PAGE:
SAN DIEGO (KGTV) -- A shakeup is underway in the San Diego Unified School District’s Early Childhood Education program, as officials look to consolidate and reshuffle Pre-K and special needs classrooms.
District officials say the changes are not budget-related; instead, the move is to integrate special-needs students into general classrooms -- which officials say will benefit their development and learning.
Next year, San Diego Unified will look to integrate four-year-old special needs students into the general population. Officials say it's been done at some schools, but new state legislation has allowed the change to happen district-wide.
The changes could impact nearly 100 positions in the district, though district officials say they are looking to move the affected staff to other jobs.
"I've been in the same classroom for 22 years teaching young kids. I felt strongly about that, so it’s emotional for me because I want to do what's best for those kids, and I want to stay teaching those kids," said Debbie Chiles, who teaches early education special needs at Ericson Elementary School.
Chiles teaches three- and four-year-old kids. Next year, her classroom will become a casualty of the changes. She said some of her students will be moved to other special needs classrooms, some to be mixed in with older kids with special needs. The rest will be moved into general classrooms.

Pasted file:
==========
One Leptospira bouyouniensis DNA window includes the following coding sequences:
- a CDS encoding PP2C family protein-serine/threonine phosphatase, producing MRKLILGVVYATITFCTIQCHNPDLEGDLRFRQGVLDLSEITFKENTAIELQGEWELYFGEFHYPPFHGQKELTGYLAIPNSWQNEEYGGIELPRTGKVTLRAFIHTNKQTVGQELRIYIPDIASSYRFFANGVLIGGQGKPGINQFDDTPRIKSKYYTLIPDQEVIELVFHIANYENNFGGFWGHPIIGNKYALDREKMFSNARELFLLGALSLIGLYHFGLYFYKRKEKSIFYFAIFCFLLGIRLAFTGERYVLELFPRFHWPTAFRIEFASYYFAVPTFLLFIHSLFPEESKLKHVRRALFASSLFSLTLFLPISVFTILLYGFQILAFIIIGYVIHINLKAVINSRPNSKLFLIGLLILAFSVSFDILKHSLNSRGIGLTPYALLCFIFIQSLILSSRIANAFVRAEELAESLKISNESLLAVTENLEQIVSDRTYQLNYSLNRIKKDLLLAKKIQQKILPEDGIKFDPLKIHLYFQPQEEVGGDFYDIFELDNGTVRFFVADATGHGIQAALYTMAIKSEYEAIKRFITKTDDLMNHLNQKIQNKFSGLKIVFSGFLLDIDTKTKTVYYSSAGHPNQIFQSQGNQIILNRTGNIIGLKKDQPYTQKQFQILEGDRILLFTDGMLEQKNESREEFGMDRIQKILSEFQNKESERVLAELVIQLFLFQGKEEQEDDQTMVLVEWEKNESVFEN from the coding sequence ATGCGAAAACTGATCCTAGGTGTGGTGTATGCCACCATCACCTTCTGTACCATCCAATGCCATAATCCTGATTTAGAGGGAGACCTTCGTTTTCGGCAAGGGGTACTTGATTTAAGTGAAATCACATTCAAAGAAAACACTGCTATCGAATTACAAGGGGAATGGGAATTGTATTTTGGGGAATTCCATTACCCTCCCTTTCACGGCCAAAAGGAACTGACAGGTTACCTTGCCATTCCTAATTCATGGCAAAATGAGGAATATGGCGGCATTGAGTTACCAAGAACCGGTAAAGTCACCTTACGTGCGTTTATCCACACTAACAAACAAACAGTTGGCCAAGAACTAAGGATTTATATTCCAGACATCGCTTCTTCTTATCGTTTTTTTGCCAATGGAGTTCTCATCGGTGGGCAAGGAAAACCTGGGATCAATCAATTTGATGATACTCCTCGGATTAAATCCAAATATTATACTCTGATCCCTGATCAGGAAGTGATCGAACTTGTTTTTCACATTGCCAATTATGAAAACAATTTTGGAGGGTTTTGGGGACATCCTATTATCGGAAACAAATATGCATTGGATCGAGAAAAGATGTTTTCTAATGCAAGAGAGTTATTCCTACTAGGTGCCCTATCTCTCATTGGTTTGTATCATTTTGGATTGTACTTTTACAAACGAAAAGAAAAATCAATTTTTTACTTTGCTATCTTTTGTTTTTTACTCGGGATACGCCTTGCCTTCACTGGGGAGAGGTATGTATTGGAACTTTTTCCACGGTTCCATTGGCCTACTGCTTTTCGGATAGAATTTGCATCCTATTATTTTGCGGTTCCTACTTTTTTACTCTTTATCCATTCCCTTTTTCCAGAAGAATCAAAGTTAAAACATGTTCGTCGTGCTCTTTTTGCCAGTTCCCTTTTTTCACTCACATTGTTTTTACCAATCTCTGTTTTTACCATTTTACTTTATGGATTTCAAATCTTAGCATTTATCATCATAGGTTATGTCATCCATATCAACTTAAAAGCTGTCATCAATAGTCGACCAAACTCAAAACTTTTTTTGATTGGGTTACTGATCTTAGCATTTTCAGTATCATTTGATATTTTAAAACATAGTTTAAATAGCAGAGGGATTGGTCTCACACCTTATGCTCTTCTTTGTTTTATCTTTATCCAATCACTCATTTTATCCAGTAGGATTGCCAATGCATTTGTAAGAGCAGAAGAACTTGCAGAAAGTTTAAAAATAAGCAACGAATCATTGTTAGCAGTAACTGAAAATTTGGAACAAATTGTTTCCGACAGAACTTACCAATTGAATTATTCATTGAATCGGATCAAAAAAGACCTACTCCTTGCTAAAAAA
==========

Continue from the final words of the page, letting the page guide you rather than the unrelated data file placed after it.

School administrators say they are working impacted staff to move into open positions within the district. They will be providing them with training and support to take advantage of those opportunities.
"Our intention with this process, even though it’s a big change and a big transition to provide people opportunity to stay with us," said Acacia Thede, Chief Human Resources Officer for San Diego Unified.
Seniority and experience will play a role in the process, so Thede said teachers should be able to find other teaching jobs with the district.
"Those folks have options. They're going to have either going to replace someone more senior, or they're moving to a different school. People will have work," Thede said.